Child mortality remains alarmingly high

Despite making some progress, the world is expected to fall short of the target to reduce child mortality by two thirds between 1990 and 2015 (Millennium Development Goal 4).

Thus concludes the report “Child Mortality – Levels And Trends 2011”, published jointly in mid-September by the UN Inter-agency Group for Child Mortality Estimation (IGME), children’s charity UNICEF, the World Health Organization (WHO), the World Bank and the UN Population Division. The report states that nearly 21,000 children under five died every day in 2010 – about 12,000 fewer a day than in 1990. This is a drop of around 35 percent in twenty years. In absolute terms, the number of deaths among children under five has declined from more than 12 million a year in 1990 to 7.6 million in 2010. 

The risk for children of dying from preventable or treatable illness is highest in sub-Saharan Africa, where one in eight children under five still dies. In South Asia, one in fifteen children dies before their fifth birthday. Most children’s deaths result from four causes: pneumonia (18 %), diarrhoeal diseases (15 %), preterm birth complications (12 %) and birth asphyxia (9 %). More than a third of deaths in children under five is associated with chronic or acute malnutrition. Against this backdrop, UNICEF warns of further child mortality in the Horn of Africa, where in Somalia alone some 160,000 children are currently severely malnourished and therefore at acute risk.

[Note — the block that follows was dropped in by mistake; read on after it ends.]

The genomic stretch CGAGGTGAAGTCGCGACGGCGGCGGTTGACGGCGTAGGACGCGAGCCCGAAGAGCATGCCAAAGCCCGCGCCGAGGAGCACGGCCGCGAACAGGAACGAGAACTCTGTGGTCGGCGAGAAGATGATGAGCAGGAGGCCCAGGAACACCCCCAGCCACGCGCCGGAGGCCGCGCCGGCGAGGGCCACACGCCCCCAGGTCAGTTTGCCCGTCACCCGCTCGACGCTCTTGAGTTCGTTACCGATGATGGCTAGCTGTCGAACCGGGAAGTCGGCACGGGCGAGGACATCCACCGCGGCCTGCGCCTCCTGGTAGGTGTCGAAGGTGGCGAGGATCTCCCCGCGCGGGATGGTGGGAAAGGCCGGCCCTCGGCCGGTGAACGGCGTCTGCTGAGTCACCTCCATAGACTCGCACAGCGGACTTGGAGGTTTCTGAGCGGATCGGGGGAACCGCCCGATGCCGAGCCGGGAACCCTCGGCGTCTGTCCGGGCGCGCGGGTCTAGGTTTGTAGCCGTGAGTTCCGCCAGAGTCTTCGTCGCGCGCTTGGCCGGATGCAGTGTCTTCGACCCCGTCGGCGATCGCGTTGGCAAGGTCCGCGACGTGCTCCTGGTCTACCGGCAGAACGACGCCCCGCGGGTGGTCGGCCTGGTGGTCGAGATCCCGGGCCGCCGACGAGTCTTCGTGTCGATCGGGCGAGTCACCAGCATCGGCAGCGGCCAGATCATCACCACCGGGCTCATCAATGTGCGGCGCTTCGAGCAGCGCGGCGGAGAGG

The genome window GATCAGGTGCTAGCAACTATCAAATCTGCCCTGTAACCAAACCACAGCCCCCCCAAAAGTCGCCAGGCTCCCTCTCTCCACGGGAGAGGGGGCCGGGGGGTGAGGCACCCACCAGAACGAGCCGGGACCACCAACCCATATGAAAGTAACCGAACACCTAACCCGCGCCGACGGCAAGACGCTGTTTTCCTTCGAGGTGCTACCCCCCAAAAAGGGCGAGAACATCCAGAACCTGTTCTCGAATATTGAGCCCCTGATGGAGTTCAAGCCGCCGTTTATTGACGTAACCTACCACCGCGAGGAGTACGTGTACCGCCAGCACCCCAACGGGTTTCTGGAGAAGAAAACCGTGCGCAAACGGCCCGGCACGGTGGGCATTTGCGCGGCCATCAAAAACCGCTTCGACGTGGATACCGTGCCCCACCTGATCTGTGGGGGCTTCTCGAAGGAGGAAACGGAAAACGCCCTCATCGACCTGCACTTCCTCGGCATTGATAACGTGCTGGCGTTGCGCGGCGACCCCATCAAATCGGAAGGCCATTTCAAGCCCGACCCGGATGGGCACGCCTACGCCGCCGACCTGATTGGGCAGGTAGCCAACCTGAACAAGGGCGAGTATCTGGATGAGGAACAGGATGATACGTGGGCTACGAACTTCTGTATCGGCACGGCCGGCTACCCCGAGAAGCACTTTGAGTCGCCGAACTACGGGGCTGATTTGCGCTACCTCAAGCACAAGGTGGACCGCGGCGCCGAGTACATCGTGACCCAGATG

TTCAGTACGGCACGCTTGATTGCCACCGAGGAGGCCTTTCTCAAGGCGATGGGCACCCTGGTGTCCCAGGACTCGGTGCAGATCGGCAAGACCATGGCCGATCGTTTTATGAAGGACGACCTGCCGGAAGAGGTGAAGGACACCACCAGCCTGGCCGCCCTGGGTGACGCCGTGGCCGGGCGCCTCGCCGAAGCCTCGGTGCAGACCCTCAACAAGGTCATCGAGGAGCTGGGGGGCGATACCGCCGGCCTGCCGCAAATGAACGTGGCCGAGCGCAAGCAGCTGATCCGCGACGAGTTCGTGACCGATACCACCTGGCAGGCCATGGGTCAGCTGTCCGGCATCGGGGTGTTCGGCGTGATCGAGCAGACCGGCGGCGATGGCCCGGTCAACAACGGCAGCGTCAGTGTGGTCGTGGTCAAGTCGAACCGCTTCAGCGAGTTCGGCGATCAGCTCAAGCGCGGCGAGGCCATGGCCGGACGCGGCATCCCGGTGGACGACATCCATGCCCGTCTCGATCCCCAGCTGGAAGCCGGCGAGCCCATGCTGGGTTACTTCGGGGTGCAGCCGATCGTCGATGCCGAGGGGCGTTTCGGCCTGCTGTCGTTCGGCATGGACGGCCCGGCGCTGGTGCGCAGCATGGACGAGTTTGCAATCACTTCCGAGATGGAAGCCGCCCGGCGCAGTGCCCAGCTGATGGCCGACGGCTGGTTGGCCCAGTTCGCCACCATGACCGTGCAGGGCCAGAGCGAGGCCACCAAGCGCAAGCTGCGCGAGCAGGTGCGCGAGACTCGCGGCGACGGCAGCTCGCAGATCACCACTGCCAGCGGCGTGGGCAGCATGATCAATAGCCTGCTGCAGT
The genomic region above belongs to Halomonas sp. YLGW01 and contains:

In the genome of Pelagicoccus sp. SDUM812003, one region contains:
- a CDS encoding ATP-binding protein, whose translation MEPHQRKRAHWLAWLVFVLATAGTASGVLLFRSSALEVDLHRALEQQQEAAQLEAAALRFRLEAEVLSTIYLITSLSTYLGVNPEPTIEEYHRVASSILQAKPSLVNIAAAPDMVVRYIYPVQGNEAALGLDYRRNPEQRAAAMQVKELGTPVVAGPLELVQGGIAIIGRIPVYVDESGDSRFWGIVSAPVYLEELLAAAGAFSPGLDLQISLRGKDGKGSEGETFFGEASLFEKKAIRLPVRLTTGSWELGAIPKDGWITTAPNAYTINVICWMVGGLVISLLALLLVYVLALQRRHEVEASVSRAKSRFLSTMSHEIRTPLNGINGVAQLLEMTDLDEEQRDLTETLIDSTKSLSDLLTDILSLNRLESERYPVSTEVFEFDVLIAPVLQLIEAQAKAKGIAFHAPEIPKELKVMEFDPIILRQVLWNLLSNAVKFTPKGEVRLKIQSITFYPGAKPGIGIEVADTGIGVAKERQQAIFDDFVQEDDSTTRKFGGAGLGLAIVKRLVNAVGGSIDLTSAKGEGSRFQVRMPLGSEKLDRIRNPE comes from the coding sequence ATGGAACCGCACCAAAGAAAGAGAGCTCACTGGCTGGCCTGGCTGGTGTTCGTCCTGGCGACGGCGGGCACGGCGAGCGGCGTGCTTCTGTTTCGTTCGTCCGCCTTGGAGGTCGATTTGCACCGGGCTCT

Children from rural and poorer households are nearly twice as likely to die before they turn five than children in urban areas and wealthier families. UNICEF is therefore calling on governments to work for better access to basic services for the most disadvantaged families.            


The report can be downloaded at:

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